MANHATTAN — During his short time at Kansas State, Will Spradling has played his way into the starting lineup and established himself as a dependable point guard.
He has asked for the ball in the closing moments of tight games, bragged about his ability to make free throws and accepted the difficult challenge of following Denis Clemente in the Wildcats' backcourt.
All the while, he has kept a smile on his face and made his share of highlight plays.
On Thursday, while speaking with the media for the first time as a college student, Spradling was asked if he had a favorite moment yet. The freshman guard from Overland Park pondered the question, shrugged and talked in generalities. But what he said spoke volumes about why he has exceeded expectations during his first semester on campus.
"Taking charges," Spradling said. "That's one thing I like to do."
Before he ever tried on a K-State uniform, Spradling realized the importance of defense. He took pride in it. And when he made bi-weekly trips to Manhattan as a high school senior to watch practices during his free time, he realized K-State coach Frank Martin put an emphasis on it, too.
Spradling joined the Wildcats as a skinny, highly-touted outside shooter — an intelligent player who understood how to run an offense. But he knew it would take more than that to see significant action as a freshman. For that to happen, he would need to gain muscle, prove himself as a defender and show Martin the whole package.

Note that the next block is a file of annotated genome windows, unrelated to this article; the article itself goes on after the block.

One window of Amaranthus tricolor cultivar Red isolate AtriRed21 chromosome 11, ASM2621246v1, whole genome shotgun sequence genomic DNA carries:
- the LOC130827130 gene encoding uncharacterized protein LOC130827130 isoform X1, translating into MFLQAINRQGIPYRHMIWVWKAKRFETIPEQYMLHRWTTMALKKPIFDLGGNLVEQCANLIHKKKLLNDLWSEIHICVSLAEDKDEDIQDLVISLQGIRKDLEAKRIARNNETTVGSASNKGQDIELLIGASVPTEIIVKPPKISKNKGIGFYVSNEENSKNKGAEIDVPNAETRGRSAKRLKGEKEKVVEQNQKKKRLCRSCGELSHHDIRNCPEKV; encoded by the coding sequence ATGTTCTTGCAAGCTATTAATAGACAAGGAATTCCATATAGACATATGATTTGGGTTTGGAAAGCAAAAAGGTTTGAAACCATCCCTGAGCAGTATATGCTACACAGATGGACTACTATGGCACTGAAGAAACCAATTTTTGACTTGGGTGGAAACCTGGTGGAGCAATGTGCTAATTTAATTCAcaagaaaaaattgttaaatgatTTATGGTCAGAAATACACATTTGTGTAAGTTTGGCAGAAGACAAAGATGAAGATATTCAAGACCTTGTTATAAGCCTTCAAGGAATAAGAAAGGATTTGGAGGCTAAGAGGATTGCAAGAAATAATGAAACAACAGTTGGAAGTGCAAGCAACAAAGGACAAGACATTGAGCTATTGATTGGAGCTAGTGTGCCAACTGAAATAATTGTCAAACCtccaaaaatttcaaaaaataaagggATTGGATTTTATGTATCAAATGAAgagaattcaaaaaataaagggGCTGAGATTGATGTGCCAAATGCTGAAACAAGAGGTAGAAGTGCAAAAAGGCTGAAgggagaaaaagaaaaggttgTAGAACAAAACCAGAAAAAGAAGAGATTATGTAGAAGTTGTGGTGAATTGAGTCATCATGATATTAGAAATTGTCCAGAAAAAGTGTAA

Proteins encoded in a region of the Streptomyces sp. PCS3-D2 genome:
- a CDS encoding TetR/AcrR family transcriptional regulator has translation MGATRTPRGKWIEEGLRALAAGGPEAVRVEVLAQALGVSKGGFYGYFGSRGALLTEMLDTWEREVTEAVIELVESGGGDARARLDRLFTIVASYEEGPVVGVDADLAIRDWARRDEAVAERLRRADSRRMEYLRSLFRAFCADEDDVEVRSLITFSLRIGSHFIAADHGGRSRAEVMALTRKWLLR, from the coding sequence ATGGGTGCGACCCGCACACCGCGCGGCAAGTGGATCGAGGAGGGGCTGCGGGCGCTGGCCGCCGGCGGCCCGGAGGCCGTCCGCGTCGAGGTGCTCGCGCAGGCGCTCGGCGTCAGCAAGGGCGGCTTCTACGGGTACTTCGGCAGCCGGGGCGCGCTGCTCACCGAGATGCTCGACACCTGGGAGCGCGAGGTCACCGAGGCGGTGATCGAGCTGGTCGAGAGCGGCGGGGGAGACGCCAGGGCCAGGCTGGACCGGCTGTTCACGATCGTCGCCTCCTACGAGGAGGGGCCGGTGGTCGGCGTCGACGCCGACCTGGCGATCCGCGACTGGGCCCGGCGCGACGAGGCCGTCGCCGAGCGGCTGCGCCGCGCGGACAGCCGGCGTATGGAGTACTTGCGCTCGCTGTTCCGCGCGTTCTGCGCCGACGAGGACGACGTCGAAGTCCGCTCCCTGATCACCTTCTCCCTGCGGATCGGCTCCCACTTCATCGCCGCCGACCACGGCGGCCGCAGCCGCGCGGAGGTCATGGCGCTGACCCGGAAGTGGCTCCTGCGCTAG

"It's my job to get us into our offense," Spradling said. "To share the ball, to knock down shots when I'm open and also to play defense and get stops."
A wise strategy, as it turned out.
Spradling is yet to "shoot the cover off the ball," as Martin predicted in the preseason, and he's averaging a pedestrian 4.9 points and 2.2 assists per game. But he has gained 20 pounds and learned to do the little things well. He's taking charges, limiting his turnovers and gaining Martin's trust more and more each day.
"He learned terminology, he paid attention and understands rotations and the things we demand," Martin said. "He gets to the right spot, and Will is a fighter. He's a competitor. When he gets in the right position, he's ready to fight and go make a play."
Sophomore guard Martavious Irving remembers the first time he met Spradling on the practice court. He instantly realized he had the two traits necessary to quickly earn the respect of his teammates.
"Will is a very smart player and he works on his game a lot," Irving said. "When you work on your game and you're smart, you're going to be a good player."
Spradling started the season coming off the bench, but has started the last two games. And while Martin says the combination of Spradling and senior guard Jacob Pullen has a long ways to go before it equals the success Clemente and Pullen found last season, he doesn't envision the starting lineup changing anytime soon.
That has led some to begin comparing Spradling to Pullen, who was the last freshman to run an offense under Martin.
"Will has a better understanding of team basketball," Martin said. "Will, his understanding of concepts are better. Jacob was very ball dominant as a freshman. He only knew how to play with the ball in his hands. Will understands how to play with the ball out of his hands. But I'd say they are similar to one another."
Spradling hopes the comparisons to Pullen continue throughout his career. He was asked if he had a plan to make sure they do and to keep on impressing his coaches and teammates.
Once again, his answer was telling.
"Just work hard everyday," Spradling said. "And show them that I was meant to be here."